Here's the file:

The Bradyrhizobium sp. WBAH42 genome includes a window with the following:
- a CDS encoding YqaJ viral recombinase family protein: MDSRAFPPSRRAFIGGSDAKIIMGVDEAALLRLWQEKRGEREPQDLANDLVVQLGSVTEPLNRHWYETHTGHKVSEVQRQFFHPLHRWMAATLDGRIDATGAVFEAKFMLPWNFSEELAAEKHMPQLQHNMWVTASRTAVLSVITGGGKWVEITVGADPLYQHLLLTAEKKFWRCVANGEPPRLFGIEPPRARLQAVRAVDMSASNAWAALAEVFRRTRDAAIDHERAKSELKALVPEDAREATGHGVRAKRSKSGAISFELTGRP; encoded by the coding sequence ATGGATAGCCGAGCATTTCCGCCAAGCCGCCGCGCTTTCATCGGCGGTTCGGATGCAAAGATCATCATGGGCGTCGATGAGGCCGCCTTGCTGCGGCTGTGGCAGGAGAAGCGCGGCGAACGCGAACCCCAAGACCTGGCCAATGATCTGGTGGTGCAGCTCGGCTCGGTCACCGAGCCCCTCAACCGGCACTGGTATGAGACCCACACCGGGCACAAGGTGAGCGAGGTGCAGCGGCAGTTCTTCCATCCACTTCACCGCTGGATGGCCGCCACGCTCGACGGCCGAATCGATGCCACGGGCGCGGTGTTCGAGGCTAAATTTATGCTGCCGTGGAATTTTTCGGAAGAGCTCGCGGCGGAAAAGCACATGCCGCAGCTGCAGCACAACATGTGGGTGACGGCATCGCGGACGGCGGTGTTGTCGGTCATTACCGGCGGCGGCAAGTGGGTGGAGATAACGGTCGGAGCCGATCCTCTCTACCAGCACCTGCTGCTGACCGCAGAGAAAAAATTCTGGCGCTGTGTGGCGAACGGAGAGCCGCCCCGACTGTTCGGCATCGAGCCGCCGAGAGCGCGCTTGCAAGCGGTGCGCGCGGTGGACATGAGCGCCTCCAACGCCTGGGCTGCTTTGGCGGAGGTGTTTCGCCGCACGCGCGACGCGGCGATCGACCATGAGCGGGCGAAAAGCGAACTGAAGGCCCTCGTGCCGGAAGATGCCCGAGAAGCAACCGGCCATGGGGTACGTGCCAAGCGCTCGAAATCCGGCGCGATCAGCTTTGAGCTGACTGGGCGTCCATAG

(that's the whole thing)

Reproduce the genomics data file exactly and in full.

The Bradyrhizobium sp. WBAH42 genome includes a window with the following:
- a CDS encoding YqaJ viral recombinase family protein: MDSRAFPPSRRAFIGGSDAKIIMGVDEAALLRLWQEKRGEREPQDLANDLVVQLGSVTEPLNRHWYETHTGHKVSEVQRQFFHPLHRWMAATLDGRIDATGAVFEAKFMLPWNFSEELAAEKHMPQLQHNMWVTASRTAVLSVITGGGKWVEITVGADPLYQHLLLTAEKKFWRCVANGEPPRLFGIEPPRARLQAVRAVDMSASNAWAALAEVFRRTRDAAIDHERAKSELKALVPEDAREATGHGVRAKRSKSGAISFELTGRP; encoded by the coding sequence ATGGATAGCCGAGCATTTCCGCCAAGCCGCCGCGCTTTCATCGGCGGTTCGGATGCAAAGATCATCATGGGCGTCGATGAGGCCGCCTTGCTGCGGCTGTGGCAGGAGAAGCGCGGCGAACGCGAACCCCAAGACCTGGCCAATGATCTGGTGGTGCAGCTCGGCTCGGTCACCGAGCCCCTCAACCGGCACTGGTATGAGACCCACACCGGGCACAAGGTGAGCGAGGTGCAGCGGCAGTTCTTCCATCCACTTCACCGCTGGATGGCCGCCACGCTCGACGGCCGAATCGATGCCACGGGCGCGGTGTTCGAGGCTAAATTTATGCTGCCGTGGAATTTTTCGGAAGAGCTCGCGGCGGAAAAGCACATGCCGCAGCTGCAGCACAACATGTGGGTGACGGCATCGCGGACGGCGGTGTTGTCGGTCATTACCGGCGGCGGCAAGTGGGTGGAGATAACGGTCGGAGCCGATCCTCTCTACCAGCACCTGCTGCTGACCGCAGAGAAAAAATTCTGGCGCTGTGTGGCGAACGGAGAGCCGCCCCGACTGTTCGGCATCGAGCCGCCGAGAGCGCGCTTGCAAGCGGTGCGCGCGGTGGACATGAGCGCCTCCAACGCCTGGGCTGCTTTGGCGGAGGTGTTTCGCCGCACGCGCGACGCGGCGATCGACCATGAGCGGGCGAAAAGCGAACTGAAGGCCCTCGTGCCGGAAGATGCCCGAGAAGCAACCGGCCATGGGGTACGTGCCAAGCGCTCGAAATCCGGCGCGATCAGCTTTGAGCTGACTGGGCGTCCATAG